Visiting multiple households and accepting sweets is not exactly Covid-Safe, so should Halloween still continue in 2020?

Every year many children go trick or treating, and this has become a national tradition, far from the original beginnings of Samhain, the original Gaelic festival, which has been mostly lost in modern Britain; with bonfires and rituals replaced with sweets and costumes. 

However, the circumstances of 2020 have put the nation into an unprecedented position, is it worth putting people's lives on the line for a children's holiday? Trick or treating involves going around multiple households and accepting sweets, so not only is there mixing of household bubbles, but direct contact though chocolates and other confectionaries. 

As the rates of corona virus increase, and more local areas are put into localised tiers, the nation is trying to curb this influx of cases. Halloween also no longer holds religious purposes for most groups and therefore is a day for frivolous celebration, and arguably not worth the risk.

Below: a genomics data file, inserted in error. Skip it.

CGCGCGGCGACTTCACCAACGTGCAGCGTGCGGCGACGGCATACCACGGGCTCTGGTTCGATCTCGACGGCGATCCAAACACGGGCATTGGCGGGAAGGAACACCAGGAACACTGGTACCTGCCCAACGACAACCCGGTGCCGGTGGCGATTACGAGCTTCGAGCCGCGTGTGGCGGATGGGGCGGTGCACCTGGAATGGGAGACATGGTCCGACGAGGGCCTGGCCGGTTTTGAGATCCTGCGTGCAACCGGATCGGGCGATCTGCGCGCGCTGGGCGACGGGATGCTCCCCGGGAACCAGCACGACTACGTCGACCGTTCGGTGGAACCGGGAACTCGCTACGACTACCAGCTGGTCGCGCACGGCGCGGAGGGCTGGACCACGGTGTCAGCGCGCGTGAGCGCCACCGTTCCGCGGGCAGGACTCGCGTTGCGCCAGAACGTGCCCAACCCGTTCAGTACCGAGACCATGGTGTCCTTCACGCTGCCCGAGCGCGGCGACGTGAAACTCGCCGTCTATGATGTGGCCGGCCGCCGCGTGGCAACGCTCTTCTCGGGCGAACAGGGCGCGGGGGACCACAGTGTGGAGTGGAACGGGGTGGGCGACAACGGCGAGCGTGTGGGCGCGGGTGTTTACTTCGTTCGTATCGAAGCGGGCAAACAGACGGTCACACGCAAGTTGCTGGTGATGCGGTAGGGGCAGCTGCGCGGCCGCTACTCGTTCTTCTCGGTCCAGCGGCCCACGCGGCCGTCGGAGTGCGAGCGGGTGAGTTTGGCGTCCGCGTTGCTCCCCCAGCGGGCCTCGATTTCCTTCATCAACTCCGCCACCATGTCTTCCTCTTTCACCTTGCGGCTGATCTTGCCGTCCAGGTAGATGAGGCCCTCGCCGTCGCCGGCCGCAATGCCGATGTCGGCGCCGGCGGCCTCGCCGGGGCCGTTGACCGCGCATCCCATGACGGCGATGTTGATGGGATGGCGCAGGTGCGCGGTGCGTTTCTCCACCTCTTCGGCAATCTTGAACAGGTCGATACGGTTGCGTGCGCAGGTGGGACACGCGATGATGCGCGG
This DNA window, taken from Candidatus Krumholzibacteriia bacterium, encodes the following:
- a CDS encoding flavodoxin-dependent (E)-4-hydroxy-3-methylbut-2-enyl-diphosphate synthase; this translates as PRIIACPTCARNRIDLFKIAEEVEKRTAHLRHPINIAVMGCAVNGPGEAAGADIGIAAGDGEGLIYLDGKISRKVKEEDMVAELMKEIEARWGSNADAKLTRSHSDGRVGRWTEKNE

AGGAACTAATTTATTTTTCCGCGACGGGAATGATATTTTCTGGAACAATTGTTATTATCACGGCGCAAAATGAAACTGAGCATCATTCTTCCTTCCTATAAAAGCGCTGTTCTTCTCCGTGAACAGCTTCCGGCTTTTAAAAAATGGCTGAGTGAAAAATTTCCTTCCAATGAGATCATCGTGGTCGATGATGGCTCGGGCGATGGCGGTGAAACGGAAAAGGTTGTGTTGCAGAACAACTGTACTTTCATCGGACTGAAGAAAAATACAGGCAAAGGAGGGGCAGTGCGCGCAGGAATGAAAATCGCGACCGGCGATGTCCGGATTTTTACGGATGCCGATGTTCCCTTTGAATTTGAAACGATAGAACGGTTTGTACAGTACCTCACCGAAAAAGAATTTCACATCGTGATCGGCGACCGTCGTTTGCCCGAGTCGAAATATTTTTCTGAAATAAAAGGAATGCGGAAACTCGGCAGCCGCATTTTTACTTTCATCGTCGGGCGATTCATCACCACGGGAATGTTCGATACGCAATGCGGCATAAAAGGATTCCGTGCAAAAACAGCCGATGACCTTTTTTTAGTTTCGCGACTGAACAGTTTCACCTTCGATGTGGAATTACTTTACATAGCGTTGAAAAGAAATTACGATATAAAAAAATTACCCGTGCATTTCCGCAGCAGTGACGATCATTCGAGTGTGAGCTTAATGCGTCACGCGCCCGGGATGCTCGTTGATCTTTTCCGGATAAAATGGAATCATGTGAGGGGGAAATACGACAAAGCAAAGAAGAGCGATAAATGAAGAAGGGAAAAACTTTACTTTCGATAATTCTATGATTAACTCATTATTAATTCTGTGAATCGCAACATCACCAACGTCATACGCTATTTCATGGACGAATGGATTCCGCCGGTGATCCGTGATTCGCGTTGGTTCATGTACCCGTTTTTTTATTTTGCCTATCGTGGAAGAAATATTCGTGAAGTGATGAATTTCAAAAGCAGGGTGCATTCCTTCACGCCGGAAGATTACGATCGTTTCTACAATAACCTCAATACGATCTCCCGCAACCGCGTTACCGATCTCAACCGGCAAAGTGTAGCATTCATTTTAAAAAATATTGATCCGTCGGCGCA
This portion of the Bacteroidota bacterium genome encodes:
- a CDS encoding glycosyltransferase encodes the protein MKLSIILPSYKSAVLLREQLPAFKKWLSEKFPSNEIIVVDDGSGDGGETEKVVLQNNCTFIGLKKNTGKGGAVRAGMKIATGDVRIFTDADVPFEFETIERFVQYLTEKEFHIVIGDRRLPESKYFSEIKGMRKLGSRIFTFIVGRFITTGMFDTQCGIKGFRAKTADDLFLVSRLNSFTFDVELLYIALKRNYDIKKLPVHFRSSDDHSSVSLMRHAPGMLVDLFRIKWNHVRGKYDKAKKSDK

However, many people argue that this is exactly why we should be taking part in Halloween, for a sense of normality. I interviewed Natasha Cheeseman who said, "Corona aside it is a bit weird that every other day of the year children are told to avoid strangers but Halloween is somehow the exception." 

So, should Halloween be cancelled just from a safety perspective not only from Covid, but for children who visit random stranger's houses? Halloween is also extremely wasteful with mostly plastic decorations which are often only used once, and a large wastage of sweets, resulting in large amounts of waste, all for one night. 

The government has addressed this by classing classic Halloween activities into levels of risk. Low risk includes virtual costume contests and house decorations, medium risk socially-distanced trick or treating, and high-risk normal activities such as parties or traditional trick or treating. Although the low risk options are trying to still recognise the holiday, do people still want to buy costumes to sit at home alone, or within their households?

These are still just suggestions and the guidance is relatively vague, which mostly leaves it up to the individuals if they want to personally cancel Halloween, or if they will take the risk. Now more than ever before the nation needs to assess whether this tradition is a holiday which has to be celebrated, or if we could cancel it for the safety of the nation.